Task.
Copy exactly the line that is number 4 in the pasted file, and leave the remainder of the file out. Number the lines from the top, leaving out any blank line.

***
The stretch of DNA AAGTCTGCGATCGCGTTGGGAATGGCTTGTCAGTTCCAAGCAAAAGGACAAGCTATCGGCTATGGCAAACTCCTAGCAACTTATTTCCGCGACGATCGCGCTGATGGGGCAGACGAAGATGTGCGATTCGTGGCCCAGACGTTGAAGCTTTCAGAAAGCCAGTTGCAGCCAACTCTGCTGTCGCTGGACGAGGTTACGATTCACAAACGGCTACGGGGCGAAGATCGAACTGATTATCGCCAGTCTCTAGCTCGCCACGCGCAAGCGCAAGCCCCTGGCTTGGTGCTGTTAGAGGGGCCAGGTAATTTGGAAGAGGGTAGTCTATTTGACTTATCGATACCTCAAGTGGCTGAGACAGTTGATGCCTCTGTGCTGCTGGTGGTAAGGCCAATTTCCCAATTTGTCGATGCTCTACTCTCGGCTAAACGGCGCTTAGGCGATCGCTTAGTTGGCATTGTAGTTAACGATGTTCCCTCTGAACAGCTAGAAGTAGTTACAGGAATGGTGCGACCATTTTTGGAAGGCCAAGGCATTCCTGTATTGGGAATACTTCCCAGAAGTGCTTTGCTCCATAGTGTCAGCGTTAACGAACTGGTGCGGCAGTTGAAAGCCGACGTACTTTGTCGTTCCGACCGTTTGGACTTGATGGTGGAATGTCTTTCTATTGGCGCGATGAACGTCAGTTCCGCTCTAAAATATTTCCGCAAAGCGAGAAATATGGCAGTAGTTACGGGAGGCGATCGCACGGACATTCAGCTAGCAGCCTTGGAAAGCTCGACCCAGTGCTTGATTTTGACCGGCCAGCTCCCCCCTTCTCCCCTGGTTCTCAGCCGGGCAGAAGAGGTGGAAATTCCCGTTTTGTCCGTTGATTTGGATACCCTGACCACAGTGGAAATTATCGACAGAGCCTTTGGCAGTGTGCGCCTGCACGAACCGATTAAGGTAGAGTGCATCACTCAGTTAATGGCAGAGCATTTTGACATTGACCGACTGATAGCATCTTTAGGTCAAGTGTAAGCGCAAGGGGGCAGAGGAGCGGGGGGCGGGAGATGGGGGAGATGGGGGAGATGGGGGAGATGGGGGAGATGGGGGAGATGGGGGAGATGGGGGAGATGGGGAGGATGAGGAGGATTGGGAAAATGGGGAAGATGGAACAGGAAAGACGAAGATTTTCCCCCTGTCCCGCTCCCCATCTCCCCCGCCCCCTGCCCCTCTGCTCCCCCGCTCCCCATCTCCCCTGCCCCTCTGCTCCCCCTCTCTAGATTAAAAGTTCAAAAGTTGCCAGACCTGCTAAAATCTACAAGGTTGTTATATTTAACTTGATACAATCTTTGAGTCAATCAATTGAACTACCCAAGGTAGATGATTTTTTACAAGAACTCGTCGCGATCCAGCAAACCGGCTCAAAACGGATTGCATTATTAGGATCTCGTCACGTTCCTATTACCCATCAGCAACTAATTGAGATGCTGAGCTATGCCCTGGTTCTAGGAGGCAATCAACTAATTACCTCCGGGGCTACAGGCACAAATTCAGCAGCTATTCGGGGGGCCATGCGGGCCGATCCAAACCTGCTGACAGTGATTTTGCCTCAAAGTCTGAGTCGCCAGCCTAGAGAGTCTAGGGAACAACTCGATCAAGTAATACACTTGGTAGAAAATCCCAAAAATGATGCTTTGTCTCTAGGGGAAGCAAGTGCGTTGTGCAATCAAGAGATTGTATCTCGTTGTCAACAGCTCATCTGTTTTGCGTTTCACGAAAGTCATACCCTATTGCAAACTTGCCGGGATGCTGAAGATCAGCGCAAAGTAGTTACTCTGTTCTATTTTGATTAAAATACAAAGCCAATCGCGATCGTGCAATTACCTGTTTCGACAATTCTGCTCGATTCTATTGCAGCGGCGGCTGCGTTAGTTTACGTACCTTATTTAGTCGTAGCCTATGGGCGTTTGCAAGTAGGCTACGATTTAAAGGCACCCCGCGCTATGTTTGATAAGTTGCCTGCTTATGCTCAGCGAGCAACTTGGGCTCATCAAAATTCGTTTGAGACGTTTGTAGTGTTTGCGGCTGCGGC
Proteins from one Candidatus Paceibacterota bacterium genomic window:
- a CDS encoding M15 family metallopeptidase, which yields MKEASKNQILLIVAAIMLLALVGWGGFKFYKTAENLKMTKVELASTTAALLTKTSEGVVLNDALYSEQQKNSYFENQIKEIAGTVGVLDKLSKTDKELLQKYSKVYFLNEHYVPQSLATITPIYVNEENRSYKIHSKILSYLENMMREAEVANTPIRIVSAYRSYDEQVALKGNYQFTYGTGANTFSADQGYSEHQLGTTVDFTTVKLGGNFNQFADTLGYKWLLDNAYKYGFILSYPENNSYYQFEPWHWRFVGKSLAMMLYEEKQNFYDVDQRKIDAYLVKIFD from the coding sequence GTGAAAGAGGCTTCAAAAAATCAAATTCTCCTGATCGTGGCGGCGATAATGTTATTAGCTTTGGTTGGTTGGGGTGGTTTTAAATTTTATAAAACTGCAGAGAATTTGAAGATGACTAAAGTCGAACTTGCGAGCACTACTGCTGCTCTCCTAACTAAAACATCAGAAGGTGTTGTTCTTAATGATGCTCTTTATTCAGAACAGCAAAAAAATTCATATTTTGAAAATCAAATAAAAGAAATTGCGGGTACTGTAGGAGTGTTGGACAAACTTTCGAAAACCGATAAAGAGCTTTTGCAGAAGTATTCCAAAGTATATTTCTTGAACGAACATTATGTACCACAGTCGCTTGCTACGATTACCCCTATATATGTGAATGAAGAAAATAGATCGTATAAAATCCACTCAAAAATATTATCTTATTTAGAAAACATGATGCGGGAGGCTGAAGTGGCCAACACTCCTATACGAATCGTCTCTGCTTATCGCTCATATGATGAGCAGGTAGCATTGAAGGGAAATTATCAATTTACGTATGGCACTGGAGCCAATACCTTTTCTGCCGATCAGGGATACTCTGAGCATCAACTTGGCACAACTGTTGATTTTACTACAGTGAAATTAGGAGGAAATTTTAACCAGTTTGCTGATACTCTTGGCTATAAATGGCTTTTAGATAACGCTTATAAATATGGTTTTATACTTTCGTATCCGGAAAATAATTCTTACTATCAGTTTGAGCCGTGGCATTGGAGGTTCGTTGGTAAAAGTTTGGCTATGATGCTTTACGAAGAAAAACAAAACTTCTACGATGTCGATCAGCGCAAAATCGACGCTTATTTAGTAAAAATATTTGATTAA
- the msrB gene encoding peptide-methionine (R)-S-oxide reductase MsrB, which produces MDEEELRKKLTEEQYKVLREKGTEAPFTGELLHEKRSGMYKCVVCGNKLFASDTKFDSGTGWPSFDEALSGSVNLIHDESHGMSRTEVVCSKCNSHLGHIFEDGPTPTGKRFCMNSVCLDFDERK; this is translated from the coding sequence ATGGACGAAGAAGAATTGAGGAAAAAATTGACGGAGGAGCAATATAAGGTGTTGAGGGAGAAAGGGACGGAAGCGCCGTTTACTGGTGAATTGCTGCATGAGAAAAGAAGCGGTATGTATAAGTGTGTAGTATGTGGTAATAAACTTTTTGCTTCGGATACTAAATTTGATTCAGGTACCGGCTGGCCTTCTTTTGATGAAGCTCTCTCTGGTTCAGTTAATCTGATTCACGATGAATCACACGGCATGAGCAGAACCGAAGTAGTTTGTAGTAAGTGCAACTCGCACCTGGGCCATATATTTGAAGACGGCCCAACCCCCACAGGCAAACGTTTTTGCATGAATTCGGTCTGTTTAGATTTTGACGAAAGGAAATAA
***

- the msrB gene encoding peptide-methionine (R)-S-oxide reductase MsrB, which produces MDEEELRKKLTEEQYKVLREKGTEAPFTGELLHEKRSGMYKCVVCGNKLFASDTKFDSGTGWPSFDEALSGSVNLIHDESHGMSRTEVVCSKCNSHLGHIFEDGPTPTGKRFCMNSVCLDFDERK; this is translated from the coding sequence ATGGACGAAGAAGAATTGAGGAAAAAATTGACGGAGGAGCAATATAAGGTGTTGAGGGAGAAAGGGACGGAAGCGCCGTTTACTGGTGAATTGCTGCATGAGAAAAGAAGCGGTATGTATAAGTGTGTAGTATGTGGTAATAAACTTTTTGCTTCGGATACTAAATTTGATTCAGGTACCGGCTGGCCTTCTTTTGATGAAGCTCTCTCTGGTTCAGTTAATCTGATTCACGATGAATCACACGGCATGAGCAGAACCGAAGTAGTTTGTAGTAAGTGCAACTCGCACCTGGGCCATATATTTGAAGACGGCCCAACCCCCACAGGCAAACGTTTTTGCATGAATTCGGTCTGTTTAGATTTTGACGAAAGGAAATAA